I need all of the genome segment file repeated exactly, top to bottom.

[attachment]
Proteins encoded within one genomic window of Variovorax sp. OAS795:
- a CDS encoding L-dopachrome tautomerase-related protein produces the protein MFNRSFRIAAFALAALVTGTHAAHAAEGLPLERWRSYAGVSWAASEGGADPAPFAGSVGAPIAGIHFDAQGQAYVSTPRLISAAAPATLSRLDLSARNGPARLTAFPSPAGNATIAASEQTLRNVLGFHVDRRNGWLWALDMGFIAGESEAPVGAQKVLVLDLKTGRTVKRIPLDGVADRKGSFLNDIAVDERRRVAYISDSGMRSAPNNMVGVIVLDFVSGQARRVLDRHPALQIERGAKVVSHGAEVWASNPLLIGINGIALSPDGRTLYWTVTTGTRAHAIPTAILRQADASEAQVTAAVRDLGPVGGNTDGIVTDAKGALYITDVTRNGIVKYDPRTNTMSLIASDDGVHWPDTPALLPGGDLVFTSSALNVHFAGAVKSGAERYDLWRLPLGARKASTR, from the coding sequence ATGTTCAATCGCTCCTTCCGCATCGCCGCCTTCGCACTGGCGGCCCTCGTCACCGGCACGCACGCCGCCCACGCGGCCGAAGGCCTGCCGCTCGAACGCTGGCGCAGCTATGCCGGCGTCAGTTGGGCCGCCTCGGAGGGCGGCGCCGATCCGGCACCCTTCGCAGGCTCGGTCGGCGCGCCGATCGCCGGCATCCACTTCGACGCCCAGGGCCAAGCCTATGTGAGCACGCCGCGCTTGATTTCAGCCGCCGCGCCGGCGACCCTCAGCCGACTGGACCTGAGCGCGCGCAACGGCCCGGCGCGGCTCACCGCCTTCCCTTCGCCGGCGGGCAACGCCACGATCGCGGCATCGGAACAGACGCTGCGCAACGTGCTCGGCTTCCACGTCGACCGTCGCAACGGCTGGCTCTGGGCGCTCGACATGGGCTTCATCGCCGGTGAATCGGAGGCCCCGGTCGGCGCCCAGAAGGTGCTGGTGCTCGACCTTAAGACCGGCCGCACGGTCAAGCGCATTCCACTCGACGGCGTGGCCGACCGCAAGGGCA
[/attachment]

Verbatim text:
Proteins encoded within one genomic window of Variovorax sp. OAS795:
- a CDS encoding L-dopachrome tautomerase-related protein produces the protein MFNRSFRIAAFALAALVTGTHAAHAAEGLPLERWRSYAGVSWAASEGGADPAPFAGSVGAPIAGIHFDAQGQAYVSTPRLISAAAPATLSRLDLSARNGPARLTAFPSPAGNATIAASEQTLRNVLGFHVDRRNGWLWALDMGFIAGESEAPVGAQKVLVLDLKTGRTVKRIPLDGVADRKGSFLNDIAVDERRRVAYISDSGMRSAPNNMVGVIVLDFVSGQARRVLDRHPALQIERGAKVVSHGAEVWASNPLLIGINGIALSPDGRTLYWTVTTGTRAHAIPTAILRQADASEAQVTAAVRDLGPVGGNTDGIVTDAKGALYITDVTRNGIVKYDPRTNTMSLIASDDGVHWPDTPALLPGGDLVFTSSALNVHFAGAVKSGAERYDLWRLPLGARKASTR, from the coding sequence ATGTTCAATCGCTCCTTCCGCATCGCCGCCTTCGCACTGGCGGCCCTCGTCACCGGCACGCACGCCGCCCACGCGGCCGAAGGCCTGCCGCTCGAACGCTGGCGCAGCTATGCCGGCGTCAGTTGGGCCGCCTCGGAGGGCGGCGCCGATCCGGCACCCTTCGCAGGCTCGGTCGGCGCGCCGATCGCCGGCATCCACTTCGACGCCCAGGGCCAAGCCTATGTGAGCACGCCGCGCTTGATTTCAGCCGCCGCGCCGGCGACCCTCAGCCGACTGGACCTGAGCGCGCGCAACGGCCCGGCGCGGCTCACCGCCTTCCCTTCGCCGGCGGGCAACGCCACGATCGCGGCATCGGAACAGACGCTGCGCAACGTGCTCGGCTTCCACGTCGACCGTCGCAACGGCTGGCTCTGGGCGCTCGACATGGGCTTCATCGCCGGTGAATCGGAGGCCCCGGTCGGCGCCCAGAAGGTGCTGGTGCTCGACCTTAAGACCGGCCGCACGGTCAAGCGCATTCCACTCGACGGCGTGGCCGACCGCAAGGGCA